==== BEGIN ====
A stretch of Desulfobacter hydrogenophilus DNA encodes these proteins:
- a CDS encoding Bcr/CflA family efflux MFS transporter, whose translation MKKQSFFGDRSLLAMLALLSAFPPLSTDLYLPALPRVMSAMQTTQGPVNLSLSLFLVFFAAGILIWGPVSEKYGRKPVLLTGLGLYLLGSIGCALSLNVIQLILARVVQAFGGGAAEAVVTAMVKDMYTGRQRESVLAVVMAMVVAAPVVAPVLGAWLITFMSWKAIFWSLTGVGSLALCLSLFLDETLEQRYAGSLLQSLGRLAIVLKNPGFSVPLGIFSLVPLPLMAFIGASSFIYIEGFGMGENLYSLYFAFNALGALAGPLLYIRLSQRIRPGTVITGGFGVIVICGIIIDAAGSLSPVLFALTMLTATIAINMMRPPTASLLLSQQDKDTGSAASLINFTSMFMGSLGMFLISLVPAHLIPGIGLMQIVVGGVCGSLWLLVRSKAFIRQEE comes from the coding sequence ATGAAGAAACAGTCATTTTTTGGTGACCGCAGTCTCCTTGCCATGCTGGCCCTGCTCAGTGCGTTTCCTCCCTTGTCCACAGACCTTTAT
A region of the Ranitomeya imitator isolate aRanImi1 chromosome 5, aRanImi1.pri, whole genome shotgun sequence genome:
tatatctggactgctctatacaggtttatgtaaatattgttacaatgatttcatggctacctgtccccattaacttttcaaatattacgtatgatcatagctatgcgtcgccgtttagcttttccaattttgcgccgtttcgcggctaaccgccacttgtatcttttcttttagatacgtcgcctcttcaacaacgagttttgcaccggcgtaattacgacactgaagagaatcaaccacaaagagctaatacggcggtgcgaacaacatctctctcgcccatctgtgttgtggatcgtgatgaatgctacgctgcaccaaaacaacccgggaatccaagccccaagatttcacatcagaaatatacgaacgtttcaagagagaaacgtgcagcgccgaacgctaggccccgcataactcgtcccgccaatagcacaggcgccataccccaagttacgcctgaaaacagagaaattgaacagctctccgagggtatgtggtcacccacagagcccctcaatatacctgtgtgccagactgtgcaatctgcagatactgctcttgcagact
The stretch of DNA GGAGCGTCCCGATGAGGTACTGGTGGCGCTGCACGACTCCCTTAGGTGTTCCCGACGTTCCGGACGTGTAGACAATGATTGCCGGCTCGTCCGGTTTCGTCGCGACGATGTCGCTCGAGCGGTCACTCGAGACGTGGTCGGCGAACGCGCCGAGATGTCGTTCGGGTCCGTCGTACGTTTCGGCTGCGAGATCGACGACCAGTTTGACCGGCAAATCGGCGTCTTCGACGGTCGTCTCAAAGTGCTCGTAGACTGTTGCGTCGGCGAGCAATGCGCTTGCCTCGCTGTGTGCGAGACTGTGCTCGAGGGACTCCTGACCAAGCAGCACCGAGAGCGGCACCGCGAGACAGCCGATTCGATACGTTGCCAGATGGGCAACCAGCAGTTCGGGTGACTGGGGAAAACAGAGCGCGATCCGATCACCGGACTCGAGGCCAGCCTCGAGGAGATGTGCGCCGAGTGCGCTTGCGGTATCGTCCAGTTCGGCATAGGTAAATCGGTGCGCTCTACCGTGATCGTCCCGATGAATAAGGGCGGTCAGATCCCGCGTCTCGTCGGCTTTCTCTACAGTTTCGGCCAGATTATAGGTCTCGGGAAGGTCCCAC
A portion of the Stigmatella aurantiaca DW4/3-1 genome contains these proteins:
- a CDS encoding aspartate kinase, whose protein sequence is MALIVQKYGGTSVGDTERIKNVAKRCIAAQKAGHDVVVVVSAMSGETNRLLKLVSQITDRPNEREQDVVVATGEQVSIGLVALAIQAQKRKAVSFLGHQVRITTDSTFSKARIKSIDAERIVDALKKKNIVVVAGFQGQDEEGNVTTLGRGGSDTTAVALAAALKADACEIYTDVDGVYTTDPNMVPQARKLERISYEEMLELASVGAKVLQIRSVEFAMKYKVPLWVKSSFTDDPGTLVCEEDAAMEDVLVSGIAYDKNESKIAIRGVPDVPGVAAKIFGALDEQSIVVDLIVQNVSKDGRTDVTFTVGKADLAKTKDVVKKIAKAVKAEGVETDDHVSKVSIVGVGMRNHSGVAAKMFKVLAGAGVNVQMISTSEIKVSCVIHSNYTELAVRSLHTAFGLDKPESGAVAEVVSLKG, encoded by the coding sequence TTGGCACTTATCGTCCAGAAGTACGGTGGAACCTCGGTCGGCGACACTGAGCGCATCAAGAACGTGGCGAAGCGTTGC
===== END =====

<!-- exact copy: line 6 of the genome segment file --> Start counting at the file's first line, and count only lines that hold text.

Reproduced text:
A portion of the Stigmatella aurantiaca DW4/3-1 genome contains these proteins: